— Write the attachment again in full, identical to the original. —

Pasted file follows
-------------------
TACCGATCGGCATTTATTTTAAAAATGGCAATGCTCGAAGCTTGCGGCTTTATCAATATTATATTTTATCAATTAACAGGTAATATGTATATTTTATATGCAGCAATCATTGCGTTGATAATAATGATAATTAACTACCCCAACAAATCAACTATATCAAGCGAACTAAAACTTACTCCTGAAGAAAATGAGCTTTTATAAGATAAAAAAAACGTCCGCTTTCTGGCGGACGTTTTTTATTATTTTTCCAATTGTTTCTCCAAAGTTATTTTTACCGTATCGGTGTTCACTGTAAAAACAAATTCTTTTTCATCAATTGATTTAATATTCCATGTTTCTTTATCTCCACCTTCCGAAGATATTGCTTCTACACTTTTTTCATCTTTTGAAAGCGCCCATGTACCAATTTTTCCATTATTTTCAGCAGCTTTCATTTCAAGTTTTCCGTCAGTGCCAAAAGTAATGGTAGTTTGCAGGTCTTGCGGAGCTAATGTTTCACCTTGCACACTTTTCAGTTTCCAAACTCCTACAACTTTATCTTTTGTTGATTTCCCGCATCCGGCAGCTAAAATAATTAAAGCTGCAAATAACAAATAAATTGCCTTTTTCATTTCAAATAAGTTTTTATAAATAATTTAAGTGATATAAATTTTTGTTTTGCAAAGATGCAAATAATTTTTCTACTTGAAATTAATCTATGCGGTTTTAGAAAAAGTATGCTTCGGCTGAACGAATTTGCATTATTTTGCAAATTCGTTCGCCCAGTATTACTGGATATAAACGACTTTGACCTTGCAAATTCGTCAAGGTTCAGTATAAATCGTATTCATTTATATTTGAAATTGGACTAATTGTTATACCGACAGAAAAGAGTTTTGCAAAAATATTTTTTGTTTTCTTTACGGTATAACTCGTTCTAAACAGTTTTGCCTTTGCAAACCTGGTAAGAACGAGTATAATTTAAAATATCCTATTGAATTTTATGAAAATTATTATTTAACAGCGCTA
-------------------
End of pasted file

TACCGATCGGCATTTATTTTAAAAATGGCAATGCTCGAAGCTTGCGGCTTTATCAATATTATATTTTATCAATTAACAGGTAATATGTATATTTTATATGCAGCAATCATTGCGTTGATAATAATGATAATTAACTACCCCAACAAATCAACTATATCAAGCGAACTAAAACTTACTCCTGAAGAAAATGAGCTTTTATAAGATAAAAAAAACGTCCGCTTTCTGGCGGACGTTTTTTATTATTTTTCCAATTGTTTCTCCAAAGTTATTTTTACCGTATCGGTGTTCACTGTAAAAACAAATTCTTTTTCATCAATTGATTTAATATTCCATGTTTCTTTATCTCCACCTTCCGAAGATATTGCTTCTACACTTTTTTCATCTTTTGAAAGCGCCCATGTACCAATTTTTCCATTATTTTCAGCAGCTTTCATTTCAAGTTTTCCGTCAGTGCCAAAAGTAATGGTAGTTTGCAGGTCTTGCGGAGCTAATGTTTCACCTTGCACACTTTTCAGTTTCCAAACTCCTACAACTTTATCTTTTGTTGATTTCCCGCATCCGGCAGCTAAAATAATTAAAGCTGCAAATAACAAATAAATTGCCTTTTTCATTTCAAATAAGTTTTTATAAATAATTTAAGTGATATAAATTTTTGTTTTGCAAAGATGCAAATAATTTTTCTACTTGAAATTAATCTATGCGGTTTTAGAAAAAGTATGCTTCGGCTGAACGAATTTGCATTATTTTGCAAATTCGTTCGCCCAGTATTACTGGATATAAACGACTTTGACCTTGCAAATTCGTCAAGGTTCAGTATAAATCGTATTCATTTATATTTGAAATTGGACTAATTGTTATACCGACAGAAAAGAGTTTTGCAAAAATATTTTTTGTTTTCTTTACGGTATAACTCGTTCTAAACAGTTTTGCCTTTGCAAACCTGGTAAGAACGAGTATAATTTAAAATATCCTATTGAATTTTATGAAAATTATTATTTAACAGCGCTA